The Department of Health began releasing data about breakthrough cases last week. A breakthrough case occurs when a person tests COVID-19 positive after they are fully vaccinated. During the week of Aug. 22, the state reported 12 hospitalizations where the person was fully vaccinated and 77 hospitalizations where the person was not fully vaccinated.


  • FIRST DOSE ADMINISTERED*: 348,119 (52.6% of population ages 12 and up)

  • FULL VACCINE COVERAGE*: 320,773 (48.1% of population ages 12 and up)

*These figures come from the state's vaccine dashboard , though the Centers for Disease Control and Prevention , which includes vaccinations performed at federal sites, reports slightly higher vaccination rates.

North Dakota’s vaccination rate is among the lowest in the United States, ranking 42 out of 50, Burgum said on Wednesday. Even though about 48% of all North Dakotans are fully vaccinated, the rate among residents ages 12 to 18 is only about 25%.

Even though a person can be infected with COVID-19 after they are fully vaccinated, health officials emphasize that those who are inoculated often experience less severe symptoms and have a less likely chance of being hospitalized.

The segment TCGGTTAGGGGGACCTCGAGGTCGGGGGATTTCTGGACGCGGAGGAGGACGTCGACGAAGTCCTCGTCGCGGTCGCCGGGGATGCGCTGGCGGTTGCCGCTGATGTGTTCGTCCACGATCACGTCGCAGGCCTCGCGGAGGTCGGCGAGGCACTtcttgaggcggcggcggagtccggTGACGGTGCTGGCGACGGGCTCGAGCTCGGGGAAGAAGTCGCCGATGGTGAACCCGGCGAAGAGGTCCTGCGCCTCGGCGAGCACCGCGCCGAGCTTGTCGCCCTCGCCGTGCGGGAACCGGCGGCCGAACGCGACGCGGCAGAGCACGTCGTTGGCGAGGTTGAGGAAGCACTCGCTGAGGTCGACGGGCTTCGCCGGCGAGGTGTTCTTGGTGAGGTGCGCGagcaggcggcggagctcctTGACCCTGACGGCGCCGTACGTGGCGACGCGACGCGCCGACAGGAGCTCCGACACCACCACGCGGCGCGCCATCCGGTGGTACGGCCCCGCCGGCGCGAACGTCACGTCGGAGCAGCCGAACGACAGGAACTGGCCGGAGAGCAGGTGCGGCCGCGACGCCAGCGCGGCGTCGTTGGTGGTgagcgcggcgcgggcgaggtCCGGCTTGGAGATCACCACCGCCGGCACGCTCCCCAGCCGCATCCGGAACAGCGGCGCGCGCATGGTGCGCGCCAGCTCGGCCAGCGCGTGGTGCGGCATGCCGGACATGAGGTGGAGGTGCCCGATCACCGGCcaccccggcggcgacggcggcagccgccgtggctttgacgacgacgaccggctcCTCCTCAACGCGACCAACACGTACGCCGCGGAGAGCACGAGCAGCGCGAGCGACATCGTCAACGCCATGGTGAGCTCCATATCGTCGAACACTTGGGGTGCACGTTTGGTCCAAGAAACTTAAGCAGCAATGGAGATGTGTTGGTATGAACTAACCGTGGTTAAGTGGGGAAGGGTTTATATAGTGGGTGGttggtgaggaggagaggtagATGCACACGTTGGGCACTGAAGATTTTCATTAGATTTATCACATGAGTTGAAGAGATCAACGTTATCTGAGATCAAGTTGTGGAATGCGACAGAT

More than 320,000 North Dakotans are fully vaccinated and 0.0405% of them were hospitalized due to COVID-19, according to the Department of Health. The chance of infection also decreases when a person is vaccinated.

In North Dakota, one in 175 fully vaccinated people have tested COVID-19 positive, compared to one in 15 unvaccinated individuals, according to the Department of Health. More information about vaccines can be found at www.health.nd.gov/covidvaccinelocator .

As a public service, we’ve opened this article to everyone regardless of subscription status. If this coverage is important to you, please consider supporting local journalism by clicking on the subscribe button in the upper righthand corner of the homepage.

Readers can reach reporter Michelle Griffith, a Report for America corps member, at mgriffith@forumcomm.com.

Jeremy Turley is a Bismarck-based reporter for Forum News Service, which provides news coverage to publications owned by Forum Communications Company.
What To Read Next
Host Bryan Piatt is joined by Matt Entz, head coach of the North Dakota State Bison football team, to discuss the pressures of leading the program and how mental health is addressed with his players.
Artificial intelligence can now act as an artist or a writer. Does that mean AI is ready to play doctor? Many institutions, including Mayo Clinic, believe that AI is ready to become a useful tool.
Columnist Carol Bradley Bursack lists the various reason why some older adults may begin to shuffle as they age.
The Buffalo Bills safety who suffered a cardiac arrest on Monday Night Football in January is urging people to learn how to save lives the way his was saved.